DeRay McKesson, a prominent Black Lives Matter activist who last week announced he would be running for mayor of Baltimore, released the first three parts of his plan for the city, which he wrote were “developed with the feedback and input of citizens across the city”, promising dramatic changes in “education and youth development; community prosperity; and safety”.
In line with McKesson’s recent advocacy, his plan released on Friday offers a comprehensive list of proposals for police reform in the safety section, including a reframing of “enforcement priorities” away from non-violent offenses and towards “responding to and solving serious crimes” and a change in the city’s “use of force” policy to require an investment in “de-escalation tactics” and an end to arrest and ticket quotas.
He calls for a repeal of the controversial law enforcement officers’ bill of rights, which gives expanded protections to police officers, the establishment of a database of police complaints and a system that allows victims or their families to monitor the progress of their cases. The plan ultimately calls for a way to direct an “increasing portion of the police budget to invest in expanding employment and educational opportunities in communities most affected by crime.”
McKesson’s announcement to join an already-crowded field of more than a dozen candidates for Baltimore mayor could shake up both the Black Lives Matter movement and the city’s politics. With the ongoing trials of the officers charged in connection with the death of Freddie Gray and the police department under investigation by the Department of Justice, Baltimore is at the center of the debate about policing in the US.
It is widely believed that Gray’s death in police custody led to Mayor Stephanie Rawlings-Blake’s announcement that she would not seek re-election, but 343 other people were also murdered in the city in 2015, making safety one of the primary concerns in this election cycle. Sheila Dixon, the current frontrunner; Nick Mosby, the husband of prosecutor Marilyn Mosby; and Elizabeth Embry, a prosecutor, have all already released crime plans.
Like Dixon, McKesson also proposes using a collaborative victim-centered approach known as restorative justice as a way to deal with minor offenses.
But McKesson, who also released two campaign videos and a website on Friday, seems aware that people may see him as an advocate for police reform and explicitly couches his safety proposals in broader terms. “I understand that issues of safety are more expansive than policing, and that to make the city as safe as we want it to be, we will have to address issues related to job development, job access, grade-level reading, transportation and college readiness,” he wrote.
He also focuses on ending the drug war and expanding treatment and re-entry programs. Though the proposal is a bit wonky, the issue is personal for McKesson. In an essay on Medium announcing his run, McKesson talked about his family’s struggles with addiction. “As the child of two now-recovered addicts, I have lived through the impact of addiction,” he wrote. “Perhaps because I have seen both the impact of addiction and the power of recovery, I hold tight to the notion that our history is not our destiny. That we are, and always will be, more than our pain.”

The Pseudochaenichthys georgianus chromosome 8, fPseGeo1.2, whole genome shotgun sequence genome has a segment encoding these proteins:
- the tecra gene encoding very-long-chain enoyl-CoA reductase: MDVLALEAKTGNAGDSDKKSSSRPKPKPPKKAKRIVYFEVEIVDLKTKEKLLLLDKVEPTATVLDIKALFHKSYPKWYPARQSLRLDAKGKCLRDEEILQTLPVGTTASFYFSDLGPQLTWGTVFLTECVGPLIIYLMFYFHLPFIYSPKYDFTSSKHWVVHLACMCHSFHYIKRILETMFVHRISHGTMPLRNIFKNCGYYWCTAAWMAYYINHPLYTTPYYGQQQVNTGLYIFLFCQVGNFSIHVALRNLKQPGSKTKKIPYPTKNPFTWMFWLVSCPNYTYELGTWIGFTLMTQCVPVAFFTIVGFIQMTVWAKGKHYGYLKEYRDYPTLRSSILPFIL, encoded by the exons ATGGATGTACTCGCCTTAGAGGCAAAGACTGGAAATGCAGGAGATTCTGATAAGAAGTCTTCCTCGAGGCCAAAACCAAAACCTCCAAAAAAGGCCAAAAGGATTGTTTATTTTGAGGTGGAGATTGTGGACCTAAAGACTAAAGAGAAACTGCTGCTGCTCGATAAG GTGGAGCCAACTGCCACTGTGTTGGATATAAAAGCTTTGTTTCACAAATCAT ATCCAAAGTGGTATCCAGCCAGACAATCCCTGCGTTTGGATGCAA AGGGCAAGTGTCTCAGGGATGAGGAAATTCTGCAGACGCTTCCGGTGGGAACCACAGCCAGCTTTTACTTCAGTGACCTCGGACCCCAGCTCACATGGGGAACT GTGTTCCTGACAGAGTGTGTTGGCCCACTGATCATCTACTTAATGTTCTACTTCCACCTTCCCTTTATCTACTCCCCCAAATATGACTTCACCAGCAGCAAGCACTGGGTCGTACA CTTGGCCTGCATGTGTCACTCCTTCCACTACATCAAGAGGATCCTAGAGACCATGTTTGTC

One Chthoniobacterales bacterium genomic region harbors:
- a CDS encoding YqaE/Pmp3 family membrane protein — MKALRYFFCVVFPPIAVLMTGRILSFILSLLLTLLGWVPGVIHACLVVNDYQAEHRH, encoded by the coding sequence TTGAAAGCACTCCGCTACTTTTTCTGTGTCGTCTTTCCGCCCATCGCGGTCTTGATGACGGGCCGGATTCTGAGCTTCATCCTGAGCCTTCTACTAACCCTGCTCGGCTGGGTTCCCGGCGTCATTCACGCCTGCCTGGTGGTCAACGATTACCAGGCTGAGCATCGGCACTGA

Though known primarily for his activist work surrounding police brutality and racial justice, McKesson’s career has been centered on education. He worked with Teach For America and was an administrator in the Baltimore public school system.
In the education prong of his plan, McKesson calls for transparency and audits within the school system and promises to advocate at a state level “to fix the public school funding formula” so that tax breaks for developers do not result in a lower tax base for schools. “As transparency improves and the full picture of the school system’s finances emerges, move to increase the city’s own contribution to schools in particular areas of need and opportunity.”
His plan calls for the city to “increase urgency and expand opportunity” by investing more in community schools, after school programs, focusing on reducing chronic absences, and “collaborating with local technology entrepreneurs and innovators to launch computer and coding opportunities”.
The plan also calls for better internship and apprenticeship programs, dual enrollment and early college opportunities, scholarship programs, GED prep, and the “radical transformation of Baltimore City Community College into an engine of opportunity for city residents”.
“I am not naive to the fiscal constraints of the city budget nor do I believe that the path to prosperity can be shortened through tax breaks and traditional developer tax incentives,” McKesson writes in the community prosperity portion of the plan. “I believe that the pathway to community prosperity starts when we reduce the barriers that make it difficult for individuals to find and maintain jobs and open up businesses.”
McKesson also proposes a $15 minimum wage, strengthened local hiring policies for businesses that receive city contracts or subsidies, and the exploration of funds to be used to create locally run cooperatives. The plan also calls for a subsidized, transitional work program “to build skills and establish a work history for adults living in poverty and citizens returning from incarceration”, while enforcing the “ban the box” law that prohibits employers from asking about criminal history on job applications.
The plan hopes to “expand the scope and reach of the city’s economic and community development strategies across all neighborhoods”.
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